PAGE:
Jason Gunkel, CFP®, CFA, CAP®, Chief Investment Officer
May 6, 2021
The “bull” stock market rally continued in April with the S&P 500 index climbing another 5%. That put the stock index up nearly 12% year-to-date as stocks seemed to get a boost from strong earnings results.
Approximately 60% of the companies in the S&P 500 have reported earnings results for the first quarter, and 86% of them have exceeded expectations, according to FactSet. If this number holds for the quarter, it would be a record high according to Schwab. Given last year’s earnings plunge caused by the pandemic, much better results were expected this year, but we feel the recovery has been remarkable.
The global growth forecast of 6% for 2021 would be the fastest pace of growth in 50 years as projected by the International Monetary Fund. The world economy likely rebounded back to its pre-pandemic output level in the first quarter, according to Bloomberg Economics. That would be the fastest “V” shaped economic recovery in history with a recession and recovery within only five quarters.
Over the last 40 years, it has taken an average of almost four years for the U.S. economy to fully recover from a recession, according to Zacks Investment Research. The U.S. economy is among the leaders in the global recovery with economic growth expected to be between 6-8% this year, which would be the highest annual growth since 1983, according to Schwab.
As for bonds, prices recovered a bit in April as interest rates stabilized. The Bloomberg Barclays U.S. Aggregate Bond Index was up over 1% for the month. The ten-year U.S. Treasury bond yield rose rapidly from about 0.90% from the start of the year to about 1.75% at the end of March. However, in April the yield declined to about 1.60% as worries of excessive inflation eased for the time being.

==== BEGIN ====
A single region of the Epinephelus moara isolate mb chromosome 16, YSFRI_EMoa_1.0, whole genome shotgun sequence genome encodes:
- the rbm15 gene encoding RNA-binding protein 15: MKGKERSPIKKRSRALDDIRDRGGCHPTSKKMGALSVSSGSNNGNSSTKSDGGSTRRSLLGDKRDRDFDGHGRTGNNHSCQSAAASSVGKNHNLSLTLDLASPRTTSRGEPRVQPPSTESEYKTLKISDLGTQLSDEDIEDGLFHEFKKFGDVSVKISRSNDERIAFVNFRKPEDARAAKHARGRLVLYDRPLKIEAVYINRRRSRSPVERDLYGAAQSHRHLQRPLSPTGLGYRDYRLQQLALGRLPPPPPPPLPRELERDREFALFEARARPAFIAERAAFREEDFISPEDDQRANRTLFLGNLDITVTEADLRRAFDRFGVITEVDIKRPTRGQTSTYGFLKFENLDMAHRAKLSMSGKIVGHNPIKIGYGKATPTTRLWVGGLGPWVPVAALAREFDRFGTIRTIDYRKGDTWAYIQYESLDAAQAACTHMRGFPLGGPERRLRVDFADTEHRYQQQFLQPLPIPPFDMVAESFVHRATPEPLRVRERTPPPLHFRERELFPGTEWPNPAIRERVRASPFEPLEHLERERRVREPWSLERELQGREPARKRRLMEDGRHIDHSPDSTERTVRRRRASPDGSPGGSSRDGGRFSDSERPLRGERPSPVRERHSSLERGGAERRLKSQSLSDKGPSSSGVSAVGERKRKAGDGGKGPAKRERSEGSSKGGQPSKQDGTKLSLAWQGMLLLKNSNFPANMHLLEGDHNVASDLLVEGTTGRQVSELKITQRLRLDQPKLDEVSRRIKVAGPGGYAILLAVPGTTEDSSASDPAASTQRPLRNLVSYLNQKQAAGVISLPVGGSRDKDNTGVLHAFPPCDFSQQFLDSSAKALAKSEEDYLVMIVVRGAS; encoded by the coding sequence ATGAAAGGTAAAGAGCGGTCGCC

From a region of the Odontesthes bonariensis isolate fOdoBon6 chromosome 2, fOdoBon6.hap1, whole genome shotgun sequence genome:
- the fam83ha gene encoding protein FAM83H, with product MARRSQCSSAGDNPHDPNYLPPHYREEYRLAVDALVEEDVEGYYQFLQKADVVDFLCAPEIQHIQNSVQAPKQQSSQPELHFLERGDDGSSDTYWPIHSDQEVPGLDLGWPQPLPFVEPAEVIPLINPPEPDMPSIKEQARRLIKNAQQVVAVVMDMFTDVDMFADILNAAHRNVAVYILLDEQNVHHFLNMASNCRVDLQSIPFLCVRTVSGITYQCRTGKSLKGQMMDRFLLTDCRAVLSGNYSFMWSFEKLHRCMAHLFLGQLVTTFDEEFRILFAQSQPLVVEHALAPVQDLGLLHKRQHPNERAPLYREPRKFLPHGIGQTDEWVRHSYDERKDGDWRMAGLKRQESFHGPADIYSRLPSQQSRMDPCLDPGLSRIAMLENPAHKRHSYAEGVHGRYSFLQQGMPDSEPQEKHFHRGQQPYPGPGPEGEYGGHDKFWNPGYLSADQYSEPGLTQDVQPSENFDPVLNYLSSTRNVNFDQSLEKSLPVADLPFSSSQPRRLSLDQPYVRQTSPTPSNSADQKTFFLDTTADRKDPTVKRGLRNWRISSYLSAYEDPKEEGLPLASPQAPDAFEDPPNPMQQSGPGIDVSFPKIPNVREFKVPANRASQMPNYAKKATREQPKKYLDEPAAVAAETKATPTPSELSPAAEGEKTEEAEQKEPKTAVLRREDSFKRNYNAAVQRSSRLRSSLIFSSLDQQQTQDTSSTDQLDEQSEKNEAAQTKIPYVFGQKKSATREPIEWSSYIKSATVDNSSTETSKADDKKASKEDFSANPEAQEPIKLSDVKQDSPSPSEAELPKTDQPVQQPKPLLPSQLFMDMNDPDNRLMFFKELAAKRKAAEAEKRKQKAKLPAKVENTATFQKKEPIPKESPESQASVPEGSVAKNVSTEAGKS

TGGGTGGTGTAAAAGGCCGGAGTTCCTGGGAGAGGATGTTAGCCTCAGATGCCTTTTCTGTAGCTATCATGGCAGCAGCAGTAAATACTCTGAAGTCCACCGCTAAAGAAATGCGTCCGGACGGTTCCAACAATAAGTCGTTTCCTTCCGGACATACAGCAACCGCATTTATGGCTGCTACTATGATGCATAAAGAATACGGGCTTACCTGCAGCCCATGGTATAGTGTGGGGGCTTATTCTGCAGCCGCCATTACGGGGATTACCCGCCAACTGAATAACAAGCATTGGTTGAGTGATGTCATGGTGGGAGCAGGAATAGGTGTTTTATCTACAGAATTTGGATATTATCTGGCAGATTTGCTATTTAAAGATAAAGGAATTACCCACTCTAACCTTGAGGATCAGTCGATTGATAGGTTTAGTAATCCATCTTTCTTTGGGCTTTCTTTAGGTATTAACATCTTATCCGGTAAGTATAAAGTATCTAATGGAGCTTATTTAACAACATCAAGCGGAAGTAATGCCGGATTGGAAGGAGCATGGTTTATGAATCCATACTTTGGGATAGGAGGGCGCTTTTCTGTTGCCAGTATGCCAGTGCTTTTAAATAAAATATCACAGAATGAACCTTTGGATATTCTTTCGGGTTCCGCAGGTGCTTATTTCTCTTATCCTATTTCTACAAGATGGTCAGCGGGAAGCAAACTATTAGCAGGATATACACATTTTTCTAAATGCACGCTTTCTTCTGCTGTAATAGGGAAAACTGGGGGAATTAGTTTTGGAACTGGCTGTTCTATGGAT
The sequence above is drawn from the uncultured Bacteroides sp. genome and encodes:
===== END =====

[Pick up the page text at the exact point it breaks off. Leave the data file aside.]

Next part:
As the economy continues to reopen, it has become more evident that our daily lives are becoming more normal. Along those lines, investment company Columbia Threadneedle has created a “Return to Normal Index” which tracks components of daily life rather than economic data to measure the recovery relative to pre-pandemic levels. Some of the components include people returning to a more normal school and work routine, travel and entertainment, and brick-and-mortar shopping.
As of May 1, this index was at 72%, which had climbed from about 60% to start the year. Most of the components are about 75% to pre-pandemic levels with the exception of travel and entertainment which is still lagging by 43%.
Columbia Threadneedle estimates that the U.S. could return to the normal range by August if there are no significant setbacks, which is their base case scenario. Reaching the normal range by the end of June is the best case and reaching it by the end of the year is their worst-case scenario. Many people have equated a return to normal life with herd immunity. About 32% of Americans are fully vaccinated, which is up from about 15% at the beginning of April. However, the pace of vaccinations has slowed considerably, and it is estimated that at least 70% of the population needs to be vaccinated to reach herd immunity, according to Johns Hopkins.
The stock market recovery has caused some to worry about rising valuation levels. The 12-month forward price-to-earnings ratio of the S&P 500 is about 22 compared to a long-term average of about 16, according to John Hancock. In addition, the stock market is very forward looking and much of the expected economic recovery could already be factored into stock prices. However, as long as interest rates continue to be near record low levels and the economy continues to exceed expectations, we would expect the stock market rally to continue.